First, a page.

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Professor: My Students Can't Handle Opposing Political Views Anymore

3 ¼ min

As a college teacher, I try to listen to all points of view, and I want students to feel they can speak up in class to express their own thoughts, and to challenge anything I say in class. I tell them, “Don’t believe anything I tell you. This is college and you should be thinking for yourselves. If what I say doesn’t seem right to you, speak up and I will strive to give you a respectful hearing.”

Last week, early in the semester, a student abruptly left my classroom. I didn’t think too much about it. (This happens more often than you would think. Often, students will go to the restroom and come back in a few minutes later.) Later, a colleague in the hall who saw the student leaving told me the student was swearing, was visibly agitated, grousing about the politically liberal views of college professors. While evidence supports this, this is the first time to my knowledge that someone has included me in that group.

What caused this student to categorize me as a liberal professor? The topic we were discussing was the federal budget. I mentioned that it was balanced when Bill Clinton left office, and the deficit has grown ever-larger through the Bush, Obama, and Trump administrations. I also mentioned that tariff revenue was around 5 percent of total federal tax revenues, and that tariffs were mainly employed as trade barriers rather than as a revenue source, citing President Trump’s tariffs as an example. And, I mentioned President Trump’s request to Congress for funds to build the border wall between the United States and Mexico. When he was campaigning, Trump said the Mexicans would pay for the wall.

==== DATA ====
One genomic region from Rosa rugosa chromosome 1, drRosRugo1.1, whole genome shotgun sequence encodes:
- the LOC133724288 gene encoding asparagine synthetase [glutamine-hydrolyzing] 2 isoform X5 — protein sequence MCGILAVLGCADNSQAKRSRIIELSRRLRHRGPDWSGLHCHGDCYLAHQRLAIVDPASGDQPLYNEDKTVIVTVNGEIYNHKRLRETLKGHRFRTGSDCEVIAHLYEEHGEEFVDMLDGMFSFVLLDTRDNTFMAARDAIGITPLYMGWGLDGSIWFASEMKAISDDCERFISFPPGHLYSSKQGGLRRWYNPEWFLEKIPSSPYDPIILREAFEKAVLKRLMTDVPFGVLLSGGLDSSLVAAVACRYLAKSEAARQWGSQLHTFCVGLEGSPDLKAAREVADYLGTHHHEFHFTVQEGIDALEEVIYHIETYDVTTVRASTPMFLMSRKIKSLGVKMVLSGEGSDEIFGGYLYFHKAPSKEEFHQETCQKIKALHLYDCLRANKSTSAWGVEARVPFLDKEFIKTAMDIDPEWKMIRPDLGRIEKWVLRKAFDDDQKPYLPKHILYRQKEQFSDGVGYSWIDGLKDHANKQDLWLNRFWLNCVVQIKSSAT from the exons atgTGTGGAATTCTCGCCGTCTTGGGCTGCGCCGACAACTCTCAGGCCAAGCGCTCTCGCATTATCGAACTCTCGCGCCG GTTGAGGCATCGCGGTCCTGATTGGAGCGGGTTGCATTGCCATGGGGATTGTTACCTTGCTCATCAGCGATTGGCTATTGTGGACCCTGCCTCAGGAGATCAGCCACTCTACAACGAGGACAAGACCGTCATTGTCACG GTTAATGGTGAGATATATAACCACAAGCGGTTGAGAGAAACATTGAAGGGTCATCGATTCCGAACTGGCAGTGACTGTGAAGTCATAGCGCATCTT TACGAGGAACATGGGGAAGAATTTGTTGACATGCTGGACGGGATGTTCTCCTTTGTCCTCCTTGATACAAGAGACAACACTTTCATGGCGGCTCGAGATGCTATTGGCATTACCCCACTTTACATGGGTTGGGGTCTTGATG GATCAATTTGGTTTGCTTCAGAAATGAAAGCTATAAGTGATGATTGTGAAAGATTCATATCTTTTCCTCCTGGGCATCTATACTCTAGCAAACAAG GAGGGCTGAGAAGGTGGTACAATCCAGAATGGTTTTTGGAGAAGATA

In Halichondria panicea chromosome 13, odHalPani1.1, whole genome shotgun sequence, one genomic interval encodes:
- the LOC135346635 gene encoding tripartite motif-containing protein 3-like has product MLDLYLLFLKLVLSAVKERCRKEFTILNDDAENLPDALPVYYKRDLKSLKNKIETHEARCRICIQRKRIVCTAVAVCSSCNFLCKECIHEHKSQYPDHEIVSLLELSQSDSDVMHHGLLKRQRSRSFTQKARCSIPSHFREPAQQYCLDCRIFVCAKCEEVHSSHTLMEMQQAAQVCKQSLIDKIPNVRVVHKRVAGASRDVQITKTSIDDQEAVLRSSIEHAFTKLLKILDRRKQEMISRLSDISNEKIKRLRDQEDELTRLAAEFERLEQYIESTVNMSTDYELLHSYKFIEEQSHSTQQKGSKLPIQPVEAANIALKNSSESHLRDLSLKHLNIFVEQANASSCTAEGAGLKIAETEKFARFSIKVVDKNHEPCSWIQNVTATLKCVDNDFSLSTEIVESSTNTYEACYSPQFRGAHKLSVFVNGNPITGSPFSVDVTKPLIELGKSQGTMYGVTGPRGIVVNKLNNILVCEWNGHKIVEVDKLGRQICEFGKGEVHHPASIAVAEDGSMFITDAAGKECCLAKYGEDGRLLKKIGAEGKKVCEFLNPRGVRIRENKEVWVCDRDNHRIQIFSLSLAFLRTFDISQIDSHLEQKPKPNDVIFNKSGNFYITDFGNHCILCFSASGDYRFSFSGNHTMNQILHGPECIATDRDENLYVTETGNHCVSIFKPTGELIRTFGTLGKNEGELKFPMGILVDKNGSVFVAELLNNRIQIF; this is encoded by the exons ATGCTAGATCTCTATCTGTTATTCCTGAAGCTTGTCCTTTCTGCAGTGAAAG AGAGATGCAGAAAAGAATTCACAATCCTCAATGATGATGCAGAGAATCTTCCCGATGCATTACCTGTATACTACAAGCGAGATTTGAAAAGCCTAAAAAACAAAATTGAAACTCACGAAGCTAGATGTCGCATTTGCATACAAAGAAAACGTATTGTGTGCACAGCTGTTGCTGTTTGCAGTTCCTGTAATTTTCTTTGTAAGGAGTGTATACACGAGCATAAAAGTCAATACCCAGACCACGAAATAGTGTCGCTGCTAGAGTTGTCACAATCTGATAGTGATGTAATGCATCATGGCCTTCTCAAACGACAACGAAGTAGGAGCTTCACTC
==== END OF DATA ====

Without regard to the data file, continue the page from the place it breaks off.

I’ll admit that last one about the wall was a bit of a poke at the president, but the growing budget deficits and the tariffs seem like important budgetary issues, and President Trump’s part in them seem reasonable to discuss, because the Republican Party historically has supported balanced budgets and free trade.

I’m not the first one to observe that politics seems to be increasingly polarized these days, and it seems clear to me that the student who abruptly left my classroom characterized me as a liberal professor because of my comments about the president’s policies. Except for the wall comment (was I going too far there?), I didn’t even view them as critical, but just statements of fact. Deficits have been rising throughout the Bush, Obama, and Trump administrations, and President Trump was enacting tariffs as trade barriers. Those are facts. Am I blind to my own liberalism?

Look at the Supreme Court appointment processes for Neil Gorsuch and Brett Kavanaugh. Seems to me those appointments would have been pretty smooth sailing some years ago; now they have become partisan issues. And in my own state of Florida, the primary winners who will face off in the race for governor in November were the most extreme candidates: Trump supporter Ron deSantis, and Bernie Sanders-endorsed Andrew Gillum. We Floridians will not have a middle-of-the-road governor.

With polarization has come intolerance: people abandon their friends and family when they seem to have the wrong political views. And, I had a student storming out of my classroom, angry at liberal college professors, because I questioned President Trump’s policies. I’m not confessing to being a liberal—not yet, anyway—but at least one of my students has spotted some leftist tendencies in me.

When my class meets again, I don’t plan to moderate my “liberal” views on budget deficits, trade policy, and immigration, but will try to encourage my students to speak up rather than storm out if they question something I’ve said.

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This article was republished with permission from The Independent Institute. 

[Image Credit: Oikonomia1, CC BY-SA 4.0]

Randall G. Holcombe

Randall G. Holcombe